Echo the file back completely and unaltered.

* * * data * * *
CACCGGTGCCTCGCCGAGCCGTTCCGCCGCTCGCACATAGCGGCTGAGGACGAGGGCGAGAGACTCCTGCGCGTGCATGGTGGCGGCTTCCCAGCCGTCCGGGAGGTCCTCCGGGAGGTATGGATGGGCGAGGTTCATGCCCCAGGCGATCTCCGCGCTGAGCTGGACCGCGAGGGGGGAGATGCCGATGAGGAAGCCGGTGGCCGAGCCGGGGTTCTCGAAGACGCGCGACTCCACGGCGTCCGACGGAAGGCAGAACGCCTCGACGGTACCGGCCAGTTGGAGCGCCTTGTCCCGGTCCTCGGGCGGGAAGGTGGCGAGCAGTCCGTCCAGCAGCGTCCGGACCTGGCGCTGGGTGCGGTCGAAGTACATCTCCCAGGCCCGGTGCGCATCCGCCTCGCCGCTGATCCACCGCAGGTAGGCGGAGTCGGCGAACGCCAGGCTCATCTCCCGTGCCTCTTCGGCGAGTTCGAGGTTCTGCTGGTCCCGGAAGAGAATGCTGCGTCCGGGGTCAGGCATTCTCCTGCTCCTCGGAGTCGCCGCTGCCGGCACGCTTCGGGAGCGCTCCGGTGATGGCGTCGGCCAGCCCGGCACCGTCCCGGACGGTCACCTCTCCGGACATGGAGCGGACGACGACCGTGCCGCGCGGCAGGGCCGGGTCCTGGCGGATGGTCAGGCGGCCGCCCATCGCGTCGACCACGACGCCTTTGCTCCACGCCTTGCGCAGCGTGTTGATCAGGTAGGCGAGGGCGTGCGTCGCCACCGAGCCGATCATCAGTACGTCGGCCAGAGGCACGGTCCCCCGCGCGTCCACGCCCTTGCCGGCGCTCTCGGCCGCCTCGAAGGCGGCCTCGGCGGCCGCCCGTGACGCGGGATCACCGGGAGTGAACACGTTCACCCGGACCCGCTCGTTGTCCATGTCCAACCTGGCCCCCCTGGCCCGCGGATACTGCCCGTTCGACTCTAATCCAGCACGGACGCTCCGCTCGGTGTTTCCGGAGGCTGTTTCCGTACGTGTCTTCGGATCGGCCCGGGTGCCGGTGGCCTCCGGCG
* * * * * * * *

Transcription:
CACCGGTGCCTCGCCGAGCCGTTCCGCCGCTCGCACATAGCGGCTGAGGACGAGGGCGAGAGACTCCTGCGCGTGCATGGTGGCGGCTTCCCAGCCGTCCGGGAGGTCCTCCGGGAGGTATGGATGGGCGAGGTTCATGCCCCAGGCGATCTCCGCGCTGAGCTGGACCGCGAGGGGGGAGATGCCGATGAGGAAGCCGGTGGCCGAGCCGGGGTTCTCGAAGACGCGCGACTCCACGGCGTCCGACGGAAGGCAGAACGCCTCGACGGTACCGGCCAGTTGGAGCGCCTTGTCCCGGTCCTCGGGCGGGAAGGTGGCGAGCAGTCCGTCCAGCAGCGTCCGGACCTGGCGCTGGGTGCGGTCGAAGTACATCTCCCAGGCCCGGTGCGCATCCGCCTCGCCGCTGATCCACCGCAGGTAGGCGGAGTCGGCGAACGCCAGGCTCATCTCCCGTGCCTCTTCGGCGAGTTCGAGGTTCTGCTGGTCCCGGAAGAGAATGCTGCGTCCGGGGTCAGGCATTCTCCTGCTCCTCGGAGTCGCCGCTGCCGGCACGCTTCGGGAGCGCTCCGGTGATGGCGTCGGCCAGCCCGGCACCGTCCCGGACGGTCACCTCTCCGGACATGGAGCGGACGACGACCGTGCCGCGCGGCAGGGCCGGGTCCTGGCGGATGGTCAGGCGGCCGCCCATCGCGTCGACCACGACGCCTTTGCTCCACGCCTTGCGCAGCGTGTTGATCAGGTAGGCGAGGGCGTGCGTCGCCACCGAGCCGATCATCAGTACGTCGGCCAGAGGCACGGTCCCCCGCGCGTCCACGCCCTTGCCGGCGCTCTCGGCCGCCTCGAAGGCGGCCTCGGCGGCCGCCCGTGACGCGGGATCACCGGGAGTGAACACGTTCACCCGGACCCGCTCGTTGTCCATGTCCAACCTGGCCCCCCTGGCCCGCGGATACTGCCCGTTCGACTCTAATCCAGCACGGACGCTCCGCTCGGTGTTTCCGGAGGCTGTTTCCGTACGTGTCTTCGGATCGGCCCGGGTGCCGGTGGCCTCCGGCG